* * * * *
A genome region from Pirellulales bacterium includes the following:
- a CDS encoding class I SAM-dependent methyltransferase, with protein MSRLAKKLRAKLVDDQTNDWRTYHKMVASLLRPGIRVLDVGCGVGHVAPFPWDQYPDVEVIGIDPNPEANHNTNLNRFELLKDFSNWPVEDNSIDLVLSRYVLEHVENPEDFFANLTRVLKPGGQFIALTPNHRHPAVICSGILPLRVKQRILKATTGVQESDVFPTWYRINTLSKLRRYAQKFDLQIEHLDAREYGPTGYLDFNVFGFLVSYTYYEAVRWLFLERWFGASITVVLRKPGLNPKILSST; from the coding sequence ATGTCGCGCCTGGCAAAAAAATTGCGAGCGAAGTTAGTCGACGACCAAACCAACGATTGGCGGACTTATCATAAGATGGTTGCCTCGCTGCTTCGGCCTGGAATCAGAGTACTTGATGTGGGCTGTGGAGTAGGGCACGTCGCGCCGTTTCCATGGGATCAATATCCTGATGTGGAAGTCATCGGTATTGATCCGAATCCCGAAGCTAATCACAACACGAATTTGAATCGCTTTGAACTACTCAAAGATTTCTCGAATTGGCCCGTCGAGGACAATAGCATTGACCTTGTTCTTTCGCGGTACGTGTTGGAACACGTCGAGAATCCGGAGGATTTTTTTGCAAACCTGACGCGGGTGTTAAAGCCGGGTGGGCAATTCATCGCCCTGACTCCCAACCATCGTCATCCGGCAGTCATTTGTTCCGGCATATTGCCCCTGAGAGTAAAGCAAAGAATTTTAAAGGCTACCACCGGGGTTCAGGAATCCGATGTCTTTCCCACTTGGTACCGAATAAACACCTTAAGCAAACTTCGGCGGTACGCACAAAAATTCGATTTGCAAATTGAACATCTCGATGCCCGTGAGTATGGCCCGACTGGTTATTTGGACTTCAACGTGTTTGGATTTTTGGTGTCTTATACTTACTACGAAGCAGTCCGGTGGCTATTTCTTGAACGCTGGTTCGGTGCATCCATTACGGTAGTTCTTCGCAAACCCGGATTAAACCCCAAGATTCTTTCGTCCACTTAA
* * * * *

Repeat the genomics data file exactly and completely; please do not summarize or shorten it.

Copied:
A genome region from Pirellulales bacterium includes the following:
- a CDS encoding class I SAM-dependent methyltransferase, with protein MSRLAKKLRAKLVDDQTNDWRTYHKMVASLLRPGIRVLDVGCGVGHVAPFPWDQYPDVEVIGIDPNPEANHNTNLNRFELLKDFSNWPVEDNSIDLVLSRYVLEHVENPEDFFANLTRVLKPGGQFIALTPNHRHPAVICSGILPLRVKQRILKATTGVQESDVFPTWYRINTLSKLRRYAQKFDLQIEHLDAREYGPTGYLDFNVFGFLVSYTYYEAVRWLFLERWFGASITVVLRKPGLNPKILSST; from the coding sequence ATGTCGCGCCTGGCAAAAAAATTGCGAGCGAAGTTAGTCGACGACCAAACCAACGATTGGCGGACTTATCATAAGATGGTTGCCTCGCTGCTTCGGCCTGGAATCAGAGTACTTGATGTGGGCTGTGGAGTAGGGCACGTCGCGCCGTTTCCATGGGATCAATATCCTGATGTGGAAGTCATCGGTATTGATCCGAATCCCGAAGCTAATCACAACACGAATTTGAATCGCTTTGAACTACTCAAAGATTTCTCGAATTGGCCCGTCGAGGACAATAGCATTGACCTTGTTCTTTCGCGGTACGTGTTGGAACACGTCGAGAATCCGGAGGATTTTTTTGCAAACCTGACGCGGGTGTTAAAGCCGGGTGGGCAATTCATCGCCCTGACTCCCAACCATCGTCATCCGGCAGTCATTTGTTCCGGCATATTGCCCCTGAGAGTAAAGCAAAGAATTTTAAAGGCTACCACCGGGGTTCAGGAATCCGATGTCTTTCCCACTTGGTACCGAATAAACACCTTAAGCAAACTTCGGCGGTACGCACAAAAATTCGATTTGCAAATTGAACATCTCGATGCCCGTGAGTATGGCCCGACTGGTTATTTGGACTTCAACGTGTTTGGATTTTTGGTGTCTTATACTTACTACGAAGCAGTCCGGTGGCTATTTCTTGAACGCTGGTTCGGTGCATCCATTACGGTAGTTCTTCGCAAACCCGGATTAAACCCCAAGATTCTTTCGTCCACTTAA